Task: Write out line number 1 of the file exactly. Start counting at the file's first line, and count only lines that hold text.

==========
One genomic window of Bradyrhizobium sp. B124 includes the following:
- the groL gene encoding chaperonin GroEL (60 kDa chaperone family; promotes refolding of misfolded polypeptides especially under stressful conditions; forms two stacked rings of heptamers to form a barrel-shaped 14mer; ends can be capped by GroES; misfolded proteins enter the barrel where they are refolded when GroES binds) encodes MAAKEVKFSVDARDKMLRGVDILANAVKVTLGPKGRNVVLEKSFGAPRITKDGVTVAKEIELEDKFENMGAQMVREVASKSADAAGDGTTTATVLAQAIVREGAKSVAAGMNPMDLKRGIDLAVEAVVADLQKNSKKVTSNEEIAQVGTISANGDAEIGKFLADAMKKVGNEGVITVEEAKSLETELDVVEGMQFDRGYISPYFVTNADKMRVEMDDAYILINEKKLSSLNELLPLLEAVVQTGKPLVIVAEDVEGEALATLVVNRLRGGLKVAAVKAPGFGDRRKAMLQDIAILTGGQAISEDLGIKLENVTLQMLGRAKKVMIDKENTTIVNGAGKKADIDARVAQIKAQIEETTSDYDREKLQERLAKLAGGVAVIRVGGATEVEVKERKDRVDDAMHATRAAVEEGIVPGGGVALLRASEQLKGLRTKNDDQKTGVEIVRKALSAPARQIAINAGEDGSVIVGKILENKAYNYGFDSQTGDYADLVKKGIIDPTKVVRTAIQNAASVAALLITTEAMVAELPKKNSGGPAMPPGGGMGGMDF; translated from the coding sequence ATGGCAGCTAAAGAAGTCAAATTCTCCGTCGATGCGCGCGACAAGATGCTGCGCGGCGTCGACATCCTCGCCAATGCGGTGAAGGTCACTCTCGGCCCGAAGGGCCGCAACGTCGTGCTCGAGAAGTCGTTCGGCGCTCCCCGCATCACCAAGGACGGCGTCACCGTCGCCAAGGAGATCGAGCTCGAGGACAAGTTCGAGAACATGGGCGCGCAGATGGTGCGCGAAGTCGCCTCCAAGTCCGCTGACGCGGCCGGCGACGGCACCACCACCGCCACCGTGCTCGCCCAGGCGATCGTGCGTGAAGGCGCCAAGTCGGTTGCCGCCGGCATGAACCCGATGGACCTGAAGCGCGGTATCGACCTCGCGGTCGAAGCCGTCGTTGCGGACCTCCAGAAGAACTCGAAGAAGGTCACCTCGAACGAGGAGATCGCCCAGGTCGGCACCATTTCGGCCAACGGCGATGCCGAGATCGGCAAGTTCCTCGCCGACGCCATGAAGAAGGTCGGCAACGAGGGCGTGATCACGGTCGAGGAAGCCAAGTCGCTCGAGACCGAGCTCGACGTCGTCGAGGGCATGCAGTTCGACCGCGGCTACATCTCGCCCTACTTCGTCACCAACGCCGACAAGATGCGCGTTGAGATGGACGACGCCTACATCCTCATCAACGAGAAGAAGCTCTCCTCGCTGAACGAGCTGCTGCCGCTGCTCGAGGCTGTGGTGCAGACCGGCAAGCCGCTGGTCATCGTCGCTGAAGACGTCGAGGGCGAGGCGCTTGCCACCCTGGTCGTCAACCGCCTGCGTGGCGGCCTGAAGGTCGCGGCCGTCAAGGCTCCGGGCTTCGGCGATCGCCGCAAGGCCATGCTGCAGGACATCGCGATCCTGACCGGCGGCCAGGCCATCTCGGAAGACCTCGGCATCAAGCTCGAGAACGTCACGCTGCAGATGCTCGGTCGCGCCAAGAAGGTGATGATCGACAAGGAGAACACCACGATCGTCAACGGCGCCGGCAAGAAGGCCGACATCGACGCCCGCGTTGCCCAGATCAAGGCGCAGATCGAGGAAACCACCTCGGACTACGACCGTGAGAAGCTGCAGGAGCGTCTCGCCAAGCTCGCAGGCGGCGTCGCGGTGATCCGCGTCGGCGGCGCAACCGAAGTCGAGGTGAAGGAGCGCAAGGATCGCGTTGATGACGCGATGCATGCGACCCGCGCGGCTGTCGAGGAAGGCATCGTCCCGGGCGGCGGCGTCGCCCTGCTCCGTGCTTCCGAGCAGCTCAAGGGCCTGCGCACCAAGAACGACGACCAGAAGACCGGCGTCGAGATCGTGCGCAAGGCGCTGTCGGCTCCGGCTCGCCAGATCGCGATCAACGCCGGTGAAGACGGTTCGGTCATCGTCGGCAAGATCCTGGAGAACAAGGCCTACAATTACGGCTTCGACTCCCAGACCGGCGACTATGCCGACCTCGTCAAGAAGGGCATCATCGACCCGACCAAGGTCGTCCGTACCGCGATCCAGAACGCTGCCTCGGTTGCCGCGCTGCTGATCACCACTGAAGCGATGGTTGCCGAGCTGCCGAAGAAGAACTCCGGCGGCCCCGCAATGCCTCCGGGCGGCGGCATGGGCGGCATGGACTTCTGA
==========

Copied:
One genomic window of Bradyrhizobium sp. B124 includes the following: